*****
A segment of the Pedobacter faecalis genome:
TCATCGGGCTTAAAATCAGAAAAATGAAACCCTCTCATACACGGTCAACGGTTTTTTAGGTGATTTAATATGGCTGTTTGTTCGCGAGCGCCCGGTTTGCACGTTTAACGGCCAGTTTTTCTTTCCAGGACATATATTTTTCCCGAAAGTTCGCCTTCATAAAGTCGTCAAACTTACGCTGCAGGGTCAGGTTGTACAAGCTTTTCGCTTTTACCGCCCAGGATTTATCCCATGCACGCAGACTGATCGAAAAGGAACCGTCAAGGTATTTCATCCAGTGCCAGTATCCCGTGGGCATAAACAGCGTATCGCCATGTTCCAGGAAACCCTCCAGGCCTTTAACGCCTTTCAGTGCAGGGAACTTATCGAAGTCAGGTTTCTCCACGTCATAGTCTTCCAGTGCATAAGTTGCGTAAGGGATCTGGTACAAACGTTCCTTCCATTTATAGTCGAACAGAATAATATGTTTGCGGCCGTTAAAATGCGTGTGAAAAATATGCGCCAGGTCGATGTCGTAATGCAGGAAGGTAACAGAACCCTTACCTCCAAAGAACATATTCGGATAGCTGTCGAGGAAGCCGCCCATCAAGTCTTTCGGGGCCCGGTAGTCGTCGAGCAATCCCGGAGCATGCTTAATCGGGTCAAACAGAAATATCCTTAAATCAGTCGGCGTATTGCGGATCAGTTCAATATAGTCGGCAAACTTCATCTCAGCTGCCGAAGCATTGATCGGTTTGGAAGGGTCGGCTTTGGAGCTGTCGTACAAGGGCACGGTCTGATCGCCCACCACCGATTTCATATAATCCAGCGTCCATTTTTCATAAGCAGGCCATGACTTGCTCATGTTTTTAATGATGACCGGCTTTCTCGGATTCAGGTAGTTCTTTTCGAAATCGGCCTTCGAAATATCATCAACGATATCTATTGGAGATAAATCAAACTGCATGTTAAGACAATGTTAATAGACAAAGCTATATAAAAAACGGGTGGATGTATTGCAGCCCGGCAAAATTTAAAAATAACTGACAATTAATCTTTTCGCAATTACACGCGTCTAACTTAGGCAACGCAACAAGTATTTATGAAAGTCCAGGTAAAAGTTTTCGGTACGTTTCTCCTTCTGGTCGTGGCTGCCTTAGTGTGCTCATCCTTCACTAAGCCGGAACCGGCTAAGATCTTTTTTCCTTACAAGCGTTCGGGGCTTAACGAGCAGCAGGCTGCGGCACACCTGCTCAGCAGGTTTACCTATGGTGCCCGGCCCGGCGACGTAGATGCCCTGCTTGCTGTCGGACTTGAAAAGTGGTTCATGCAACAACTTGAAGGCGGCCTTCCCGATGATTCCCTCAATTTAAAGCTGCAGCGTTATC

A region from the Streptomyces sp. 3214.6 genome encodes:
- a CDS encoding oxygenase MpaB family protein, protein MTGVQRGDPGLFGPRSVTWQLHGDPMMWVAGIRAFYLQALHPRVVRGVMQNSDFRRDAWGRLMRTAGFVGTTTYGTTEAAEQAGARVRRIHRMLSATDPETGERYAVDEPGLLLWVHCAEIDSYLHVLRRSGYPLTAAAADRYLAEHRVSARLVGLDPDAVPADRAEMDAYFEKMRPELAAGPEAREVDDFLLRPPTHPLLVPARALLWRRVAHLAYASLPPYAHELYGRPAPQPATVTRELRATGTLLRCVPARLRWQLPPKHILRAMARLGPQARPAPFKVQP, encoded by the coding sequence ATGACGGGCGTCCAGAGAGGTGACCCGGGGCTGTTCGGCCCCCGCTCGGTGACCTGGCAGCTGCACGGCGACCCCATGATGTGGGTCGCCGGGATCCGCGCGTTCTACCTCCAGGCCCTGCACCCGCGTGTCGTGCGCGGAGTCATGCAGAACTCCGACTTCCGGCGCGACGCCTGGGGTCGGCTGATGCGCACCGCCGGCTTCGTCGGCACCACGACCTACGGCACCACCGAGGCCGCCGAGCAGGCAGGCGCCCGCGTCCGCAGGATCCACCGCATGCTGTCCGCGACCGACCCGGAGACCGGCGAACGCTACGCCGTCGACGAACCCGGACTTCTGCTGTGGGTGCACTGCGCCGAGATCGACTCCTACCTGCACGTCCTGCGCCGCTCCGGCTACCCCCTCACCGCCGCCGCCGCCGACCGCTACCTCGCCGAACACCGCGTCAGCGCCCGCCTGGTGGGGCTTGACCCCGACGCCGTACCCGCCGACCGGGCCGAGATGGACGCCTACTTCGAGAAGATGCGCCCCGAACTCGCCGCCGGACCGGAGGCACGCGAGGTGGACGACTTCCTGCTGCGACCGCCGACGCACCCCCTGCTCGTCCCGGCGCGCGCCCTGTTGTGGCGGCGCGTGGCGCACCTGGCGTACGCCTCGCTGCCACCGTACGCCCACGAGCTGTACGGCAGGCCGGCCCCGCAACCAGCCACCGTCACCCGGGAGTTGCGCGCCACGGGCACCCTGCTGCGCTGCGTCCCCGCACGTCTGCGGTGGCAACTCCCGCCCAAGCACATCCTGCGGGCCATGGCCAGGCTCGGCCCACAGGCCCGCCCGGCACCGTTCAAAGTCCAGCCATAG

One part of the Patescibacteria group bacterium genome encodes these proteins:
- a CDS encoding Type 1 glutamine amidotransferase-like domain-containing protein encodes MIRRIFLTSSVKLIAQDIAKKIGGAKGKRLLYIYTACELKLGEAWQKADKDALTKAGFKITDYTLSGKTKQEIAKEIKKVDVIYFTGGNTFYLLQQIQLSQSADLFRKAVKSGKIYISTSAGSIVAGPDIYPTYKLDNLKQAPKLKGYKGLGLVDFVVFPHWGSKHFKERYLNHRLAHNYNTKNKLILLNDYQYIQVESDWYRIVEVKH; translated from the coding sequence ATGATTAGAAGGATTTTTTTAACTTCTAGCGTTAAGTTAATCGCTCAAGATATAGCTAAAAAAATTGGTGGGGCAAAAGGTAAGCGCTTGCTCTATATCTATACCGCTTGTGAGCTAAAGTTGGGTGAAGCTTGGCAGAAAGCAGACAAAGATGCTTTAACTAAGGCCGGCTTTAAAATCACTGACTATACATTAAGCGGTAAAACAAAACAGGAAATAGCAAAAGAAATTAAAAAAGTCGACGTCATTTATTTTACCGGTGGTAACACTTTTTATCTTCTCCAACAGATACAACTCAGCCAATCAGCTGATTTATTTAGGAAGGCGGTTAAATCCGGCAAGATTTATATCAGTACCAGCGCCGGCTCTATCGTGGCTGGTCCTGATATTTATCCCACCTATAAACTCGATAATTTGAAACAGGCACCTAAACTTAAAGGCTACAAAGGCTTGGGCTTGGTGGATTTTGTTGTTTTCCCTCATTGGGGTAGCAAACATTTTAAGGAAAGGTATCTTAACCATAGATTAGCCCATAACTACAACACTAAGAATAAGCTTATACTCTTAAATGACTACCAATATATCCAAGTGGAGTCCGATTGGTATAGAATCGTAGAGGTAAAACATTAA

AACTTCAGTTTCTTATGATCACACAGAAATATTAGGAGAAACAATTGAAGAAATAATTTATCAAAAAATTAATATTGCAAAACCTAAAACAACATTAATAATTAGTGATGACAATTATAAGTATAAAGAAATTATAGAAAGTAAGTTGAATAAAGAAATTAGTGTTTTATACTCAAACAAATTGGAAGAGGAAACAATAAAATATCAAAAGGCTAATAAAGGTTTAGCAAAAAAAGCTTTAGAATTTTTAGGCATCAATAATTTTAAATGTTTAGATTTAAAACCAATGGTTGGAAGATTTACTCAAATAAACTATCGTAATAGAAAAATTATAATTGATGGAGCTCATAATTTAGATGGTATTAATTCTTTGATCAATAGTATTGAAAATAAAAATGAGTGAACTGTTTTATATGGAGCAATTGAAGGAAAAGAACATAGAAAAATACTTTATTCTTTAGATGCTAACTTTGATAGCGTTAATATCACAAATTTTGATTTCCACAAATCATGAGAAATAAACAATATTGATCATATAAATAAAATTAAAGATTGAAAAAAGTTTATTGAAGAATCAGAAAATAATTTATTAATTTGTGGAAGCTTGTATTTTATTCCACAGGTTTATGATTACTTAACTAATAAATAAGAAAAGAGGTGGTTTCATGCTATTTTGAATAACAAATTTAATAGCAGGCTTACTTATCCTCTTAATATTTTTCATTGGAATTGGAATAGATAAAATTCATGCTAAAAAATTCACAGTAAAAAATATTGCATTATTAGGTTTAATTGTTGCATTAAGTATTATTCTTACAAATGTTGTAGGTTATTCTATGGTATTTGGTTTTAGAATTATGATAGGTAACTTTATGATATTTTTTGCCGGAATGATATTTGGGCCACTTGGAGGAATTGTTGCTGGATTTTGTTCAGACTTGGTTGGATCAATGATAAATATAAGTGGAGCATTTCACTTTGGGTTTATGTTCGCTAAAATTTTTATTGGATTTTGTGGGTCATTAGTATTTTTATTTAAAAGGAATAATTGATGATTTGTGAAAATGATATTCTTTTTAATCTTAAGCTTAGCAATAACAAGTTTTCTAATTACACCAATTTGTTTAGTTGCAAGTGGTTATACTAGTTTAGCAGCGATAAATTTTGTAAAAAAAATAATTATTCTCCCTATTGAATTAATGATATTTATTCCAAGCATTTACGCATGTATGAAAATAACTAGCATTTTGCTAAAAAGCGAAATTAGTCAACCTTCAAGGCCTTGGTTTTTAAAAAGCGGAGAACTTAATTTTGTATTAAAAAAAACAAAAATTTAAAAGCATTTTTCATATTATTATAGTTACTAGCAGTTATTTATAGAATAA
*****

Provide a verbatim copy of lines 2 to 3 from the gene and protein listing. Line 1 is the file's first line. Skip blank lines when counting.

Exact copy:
TCATCGGGCTTAAAATCAGAAAAATGAAACCCTCTCATACACGGTCAACGGTTTTTTAGGTGATTTAATATGGCTGTTTGTTCGCGAGCGCCCGGTTTGCACGTTTAACGGCCAGTTTTTCTTTCCAGGACATATATTTTTCCCGAAAGTTCGCCTTCATAAAGTCGTCAAACTTACGCTGCAGGGTCAGGTTGTACAAGCTTTTCGCTTTTACCGCCCAGGATTTATCCCATGCACGCAGACTGATCGAAAAGGAACCGTCAAGGTATTTCATCCAGTGCCAGTATCCCGTGGGCATAAACAGCGTATCGCCATGTTCCAGGAAACCCTCCAGGCCTTTAACGCCTTTCAGTGCAGGGAACTTATCGAAGTCAGGTTTCTCCACGTCATAGTCTTCCAGTGCATAAGTTGCGTAAGGGATCTGGTACAAACGTTCCTTCCATTTATAGTCGAACAGAATAATATGTTTGCGGCCGTTAAAATGCGTGTGAAAAATATGCGCCAGGTCGATGTCGTAATGCAGGAAGGTAACAGAACCCTTACCTCCAAAGAACATATTCGGATAGCTGTCGAGGAAGCCGCCCATCAAGTCTTTCGGGGCCCGGTAGTCGTCGAGCAATCCCGGAGCATGCTTAATCGGGTCAAACAGAAATATCCTTAAATCAGTCGGCGTATTGCGGATCAGTTCAATATAGTCGGCAAACTTCATCTCAGCTGCCGAAGCATTGATCGGTTTGGAAGGGTCGGCTTTGGAGCTGTCGTACAAGGGCACGGTCTGATCGCCCACCACCGATTTCATATAATCCAGCGTCCATTTTTCATAAGCAGGCCATGACTTGCTCATGTTTTTAATGATGACCGGCTTTCTCGGATTCAGGTAGTTCTTTTCGAAATCGGCCTTCGAAATATCATCAACGATATCTATTGGAGATAAATCAAACTGCATGTTAAGACAATGTTAATAGACAAAGCTATATAAAAAACGGGTGGATGTATTGCAGCCCGGCAAAATTTAAAAATAACTGACAATTAATCTTTTCGCAATTACACGCGTCTAACTTAGGCAACGCAACAAGTATTTATGAAAGTCCAGGTAAAAGTTTTCGGTACGTTTCTCCTTCTGGTCGTGGCTGCCTTAGTGTGCTCATCCTTCACTAAGCCGGAACCGGCTAAGATCTTTTTTCCTTACAAGCGTTCGGGGCTTAACGAGCAGCAGGCTGCGGCACACCTGCTCAGCAGGTTTACCTATGGTGCCCGGCCCGGCGACGTAGATGCCCTGCTTGCTGTCGGACTTGAAAAGTGGTTCATGCAACAACTTGAAGGCGGCCTTCCCGATGATTCCCTCAATTTAAAGCTGCAGCGTTATC

A region from the Streptomyces sp. 3214.6 genome encodes: